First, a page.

What is it? Propanediol is a humectant and solvent derived from corn sugar. It is a good natural alternative to propylene glycol.
INCI Propanediol
Appearance Semi-viscous clear liquid
Usage rate 1–20%, though I find it can feel draggy beyond 3%—this does depend on the formulation, though!
Texture In products it tends to be smooth, but too much can be draggy
Scent Nothing very noticeable, slightly sweet
pH 7
Solubility Water
Why do we use it in formulations? It’s a fantastic non-sticky humectant. I’ll often include it in products that I want to be super hydrating (facial lotions, winter products, etc.). I frequently choose it for inclusion in more watery products (things like facial mists, gels, and micellar waters) where a tacky skin-feel would be really noticeable, especially since it can help reduce the stickiness of glycerin.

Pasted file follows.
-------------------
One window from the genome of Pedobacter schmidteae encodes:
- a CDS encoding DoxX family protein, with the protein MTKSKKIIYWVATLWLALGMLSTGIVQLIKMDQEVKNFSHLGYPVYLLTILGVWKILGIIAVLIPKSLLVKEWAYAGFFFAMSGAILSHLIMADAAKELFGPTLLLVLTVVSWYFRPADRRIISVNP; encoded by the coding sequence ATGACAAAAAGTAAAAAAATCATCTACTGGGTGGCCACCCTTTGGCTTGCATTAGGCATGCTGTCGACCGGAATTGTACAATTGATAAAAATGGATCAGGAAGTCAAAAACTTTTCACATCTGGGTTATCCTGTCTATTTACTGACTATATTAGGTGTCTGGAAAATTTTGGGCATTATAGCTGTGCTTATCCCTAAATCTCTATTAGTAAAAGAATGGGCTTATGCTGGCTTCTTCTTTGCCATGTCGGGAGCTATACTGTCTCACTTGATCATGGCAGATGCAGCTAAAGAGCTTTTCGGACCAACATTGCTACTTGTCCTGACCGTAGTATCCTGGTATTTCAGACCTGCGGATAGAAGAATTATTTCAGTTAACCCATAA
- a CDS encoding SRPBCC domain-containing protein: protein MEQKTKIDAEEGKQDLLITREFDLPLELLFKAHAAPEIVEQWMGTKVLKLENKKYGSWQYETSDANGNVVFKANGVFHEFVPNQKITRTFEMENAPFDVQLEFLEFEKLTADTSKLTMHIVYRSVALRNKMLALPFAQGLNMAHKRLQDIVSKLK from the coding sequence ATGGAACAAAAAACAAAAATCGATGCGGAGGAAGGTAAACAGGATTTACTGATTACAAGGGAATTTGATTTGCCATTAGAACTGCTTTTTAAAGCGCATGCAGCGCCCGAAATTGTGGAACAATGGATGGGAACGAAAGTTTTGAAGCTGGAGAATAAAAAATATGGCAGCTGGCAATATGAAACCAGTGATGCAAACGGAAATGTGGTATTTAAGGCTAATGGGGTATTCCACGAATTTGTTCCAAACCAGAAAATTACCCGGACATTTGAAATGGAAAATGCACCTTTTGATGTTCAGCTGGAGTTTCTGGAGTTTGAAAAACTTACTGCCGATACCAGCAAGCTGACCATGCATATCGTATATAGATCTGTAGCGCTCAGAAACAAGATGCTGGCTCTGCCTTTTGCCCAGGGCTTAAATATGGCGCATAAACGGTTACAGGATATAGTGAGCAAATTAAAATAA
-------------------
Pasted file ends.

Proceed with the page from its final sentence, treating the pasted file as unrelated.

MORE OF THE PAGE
It helps add clarity and boosts both viscosity and flash-foam in surfactant products. It also increases the feeling of cleanliness on rinse-off.

Do you need it? No, but it’s inexpensive and versatile, so if somewhere you’re shopping will sell you a small amount I’d grab a bottle as part of a larger order.
Strengths It’s a great non-sticky humectant that serves many other purposes (see “why do we use it in recipes?”).
Weaknesses Can be harder to find than other humectants.
Alternatives & Substitutions Vegetable glycerin is a decent alternative, though watch that you don’t include so much in the recipe that it starts to feel sticky. Propylene glycol would be a great alternative as they are very similar.
How to Work with It Include it in your heated water phase or cold-process it if the recipe does not require heating.
Storage & Shelf Life Stored somewhere cool, dark, and dry, Propanediol should last about a year once opened.
Tips, Tricks, and Quirks Propanediol can boost preservative performance!
Recommended starter amount 30mL (1fl oz)
Where to Buy it  Buy it from an online DIY ingredient supplier or Amazon.

Some Formulations that Use Propanediol


Posted on

November 27, 2018